634 july Battle of Ajnadayn 32,000 Muslims met 90,000 Byzantines. The battle started with individual duels of champions, where most of the Byzantine champions were defeated. The battle devolved into a general melee until sunset. The second day, an assassination attempt by Theodorus on Khalid was intercepted and killed. Using the stolen uniforms of the killed assassins, the Muslims managed to get close enough to Theodorus and kill him. With the loss of their leader, the Byzantines fled the field in three directions. They were run down by the Muslim cavalry, and lost more in the rout than they did in battle.
634 Battle of Damascus Khalid surrounded Damascus and sealed off all the approaches. The siege began on August 21, 634. When Heraclius failed to reinforce the city from Antioch, Thomas sallied forth twice in as many days in attempts to break the siege. Losses were high on the Byzantine side, and they retreated back to the city. Khalid infiltrated the city under cover of darkness with a hundred men near the east gate, and intense fighting occurred when they breached the gate. Thomas, realizing that the city was lost, but that the attack was uncoordinated with the rest of the Muslim siege forces around the city, entered negotiations with Abu Ubaidah ibn al-Jarrah, and procured very favorable conditions for the surrender of Damascus. Khalid attempted to claim that the city fell by conquest, but Abu Ubaidah impressed on him that if word got out that the city was looted, residents slaughtered and captives taken after surrendering, no city would ever surrender to Muslims again.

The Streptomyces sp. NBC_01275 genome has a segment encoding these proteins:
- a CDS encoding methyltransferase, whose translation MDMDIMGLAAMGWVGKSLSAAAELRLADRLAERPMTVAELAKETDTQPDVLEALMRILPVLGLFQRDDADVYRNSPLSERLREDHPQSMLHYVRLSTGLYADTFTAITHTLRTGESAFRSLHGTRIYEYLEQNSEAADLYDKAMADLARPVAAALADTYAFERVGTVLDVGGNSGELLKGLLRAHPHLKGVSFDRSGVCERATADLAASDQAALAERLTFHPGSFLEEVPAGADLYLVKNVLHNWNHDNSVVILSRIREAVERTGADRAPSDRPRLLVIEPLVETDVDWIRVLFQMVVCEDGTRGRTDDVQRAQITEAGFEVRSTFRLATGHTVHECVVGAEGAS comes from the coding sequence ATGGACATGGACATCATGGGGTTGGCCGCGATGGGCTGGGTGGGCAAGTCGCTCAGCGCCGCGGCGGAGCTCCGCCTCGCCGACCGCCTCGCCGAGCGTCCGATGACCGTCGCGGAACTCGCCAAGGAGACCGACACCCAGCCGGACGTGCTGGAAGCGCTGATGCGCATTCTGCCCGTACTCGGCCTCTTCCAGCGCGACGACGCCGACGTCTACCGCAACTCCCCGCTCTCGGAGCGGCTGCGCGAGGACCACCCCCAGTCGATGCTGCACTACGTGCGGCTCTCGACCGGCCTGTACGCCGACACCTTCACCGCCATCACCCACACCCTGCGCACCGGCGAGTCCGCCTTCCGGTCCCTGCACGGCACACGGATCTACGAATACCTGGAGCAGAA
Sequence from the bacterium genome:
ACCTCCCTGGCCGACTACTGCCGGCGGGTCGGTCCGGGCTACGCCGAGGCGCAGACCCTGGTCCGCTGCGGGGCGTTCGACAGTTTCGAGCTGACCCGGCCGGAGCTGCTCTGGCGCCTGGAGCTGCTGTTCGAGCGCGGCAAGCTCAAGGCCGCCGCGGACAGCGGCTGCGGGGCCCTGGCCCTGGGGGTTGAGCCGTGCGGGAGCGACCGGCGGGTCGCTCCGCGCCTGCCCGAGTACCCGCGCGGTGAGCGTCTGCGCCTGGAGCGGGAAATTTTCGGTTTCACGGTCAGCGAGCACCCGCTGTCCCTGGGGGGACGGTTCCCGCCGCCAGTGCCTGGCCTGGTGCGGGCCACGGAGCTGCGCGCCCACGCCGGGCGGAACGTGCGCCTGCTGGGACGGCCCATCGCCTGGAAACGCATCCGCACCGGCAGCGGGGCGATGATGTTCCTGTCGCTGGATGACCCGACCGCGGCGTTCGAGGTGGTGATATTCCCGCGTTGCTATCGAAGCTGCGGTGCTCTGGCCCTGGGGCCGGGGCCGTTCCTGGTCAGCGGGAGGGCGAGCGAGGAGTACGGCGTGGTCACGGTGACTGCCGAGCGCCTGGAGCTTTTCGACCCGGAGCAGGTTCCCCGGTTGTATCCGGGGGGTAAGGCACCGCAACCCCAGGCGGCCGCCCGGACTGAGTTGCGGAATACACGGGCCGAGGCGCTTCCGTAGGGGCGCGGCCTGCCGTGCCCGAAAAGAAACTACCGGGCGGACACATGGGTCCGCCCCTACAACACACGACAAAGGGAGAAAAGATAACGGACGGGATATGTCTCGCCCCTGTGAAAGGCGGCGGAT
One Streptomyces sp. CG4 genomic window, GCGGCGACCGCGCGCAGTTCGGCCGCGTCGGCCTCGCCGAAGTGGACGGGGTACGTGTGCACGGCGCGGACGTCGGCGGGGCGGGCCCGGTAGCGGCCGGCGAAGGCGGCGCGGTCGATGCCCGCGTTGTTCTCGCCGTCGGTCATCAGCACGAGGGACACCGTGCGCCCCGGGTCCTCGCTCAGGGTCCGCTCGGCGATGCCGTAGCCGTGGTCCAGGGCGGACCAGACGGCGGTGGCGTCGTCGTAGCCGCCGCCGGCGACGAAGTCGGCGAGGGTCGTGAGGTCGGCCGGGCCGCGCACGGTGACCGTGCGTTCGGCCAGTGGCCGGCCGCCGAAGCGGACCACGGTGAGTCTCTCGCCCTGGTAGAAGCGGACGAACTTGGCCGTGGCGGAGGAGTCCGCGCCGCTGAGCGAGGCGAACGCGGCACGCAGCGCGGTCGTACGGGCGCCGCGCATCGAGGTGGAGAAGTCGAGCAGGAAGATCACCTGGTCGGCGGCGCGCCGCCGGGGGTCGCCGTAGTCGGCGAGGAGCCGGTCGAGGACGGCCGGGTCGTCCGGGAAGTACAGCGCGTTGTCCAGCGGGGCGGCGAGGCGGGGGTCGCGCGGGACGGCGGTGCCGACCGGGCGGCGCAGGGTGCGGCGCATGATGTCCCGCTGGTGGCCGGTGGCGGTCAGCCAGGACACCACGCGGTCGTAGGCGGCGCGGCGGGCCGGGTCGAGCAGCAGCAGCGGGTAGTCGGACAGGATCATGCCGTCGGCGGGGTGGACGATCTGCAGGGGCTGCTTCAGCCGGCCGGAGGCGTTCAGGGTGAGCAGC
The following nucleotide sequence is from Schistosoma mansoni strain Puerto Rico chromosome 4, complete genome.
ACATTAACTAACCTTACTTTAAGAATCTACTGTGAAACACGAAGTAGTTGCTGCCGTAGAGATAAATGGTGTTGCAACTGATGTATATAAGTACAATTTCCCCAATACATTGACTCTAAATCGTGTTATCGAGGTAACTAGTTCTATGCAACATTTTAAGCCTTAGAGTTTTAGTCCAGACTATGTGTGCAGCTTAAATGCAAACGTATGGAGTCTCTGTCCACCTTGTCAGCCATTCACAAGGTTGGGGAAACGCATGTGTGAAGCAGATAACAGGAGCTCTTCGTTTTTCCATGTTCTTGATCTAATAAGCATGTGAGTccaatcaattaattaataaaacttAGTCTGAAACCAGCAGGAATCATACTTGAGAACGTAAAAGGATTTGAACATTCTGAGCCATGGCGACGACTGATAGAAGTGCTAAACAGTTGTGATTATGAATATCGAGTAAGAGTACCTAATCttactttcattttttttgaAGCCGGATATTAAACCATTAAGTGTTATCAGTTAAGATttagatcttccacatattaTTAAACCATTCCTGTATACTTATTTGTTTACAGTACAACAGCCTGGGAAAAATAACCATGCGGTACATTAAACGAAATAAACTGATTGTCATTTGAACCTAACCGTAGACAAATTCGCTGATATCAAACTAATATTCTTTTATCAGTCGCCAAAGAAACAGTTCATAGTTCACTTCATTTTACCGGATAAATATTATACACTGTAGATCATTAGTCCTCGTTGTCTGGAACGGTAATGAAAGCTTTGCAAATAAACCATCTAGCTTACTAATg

634 Battle of Saniyyat-ul-Uqab 12,000 Byzantines were defeated in an attempt to break the siege of Damascus in a battle 20 miles north of the city
634 Battle of Marj-ud-Deebaj Thousands of refugees and byzantine commanders who had departed from Damascus under the terms of surrender were followed by Khalid. The terms declared that they would be allowed to peacefully depart and that a guarantee of peace would be in place for three days. When the guarantee expired, Khalid’s cavalry descended on the column in the rain just outside of Antioch and surrounded it. There were far too many Byzantines for the four thousand cavalry to contain, and many made it through the encirclement to the safety of Antioch. The Muslims captured all of the baggage and numerous captives, both men and women. The Byzantine commander Thomas was killed in a duel with Khalid.
Death of Hadrat Abu Bakr. Hadrat Umar Farooq becomes the Caliph. Khalid is recalled by the new Caliph
634 Sept Battle of Namaraq near modern day Kufa
634 Battle of Saqatia ~
634 Battle of Namraq ~
634 Battle of Kasker ~
634 Nov 28 Battle of the Bridge (Al Jisr) Abu Ubaid crossed the Euphrates on a pontoon bridge. Initial contact with the Persian forces and their war elephants caused a loss of cohesion in the Muslim ranks. Abu Ubaid was killed and 2/3 of his force killed or dispersed. The Persian exploitation of this victory was halted by a coup in the Persian capitol.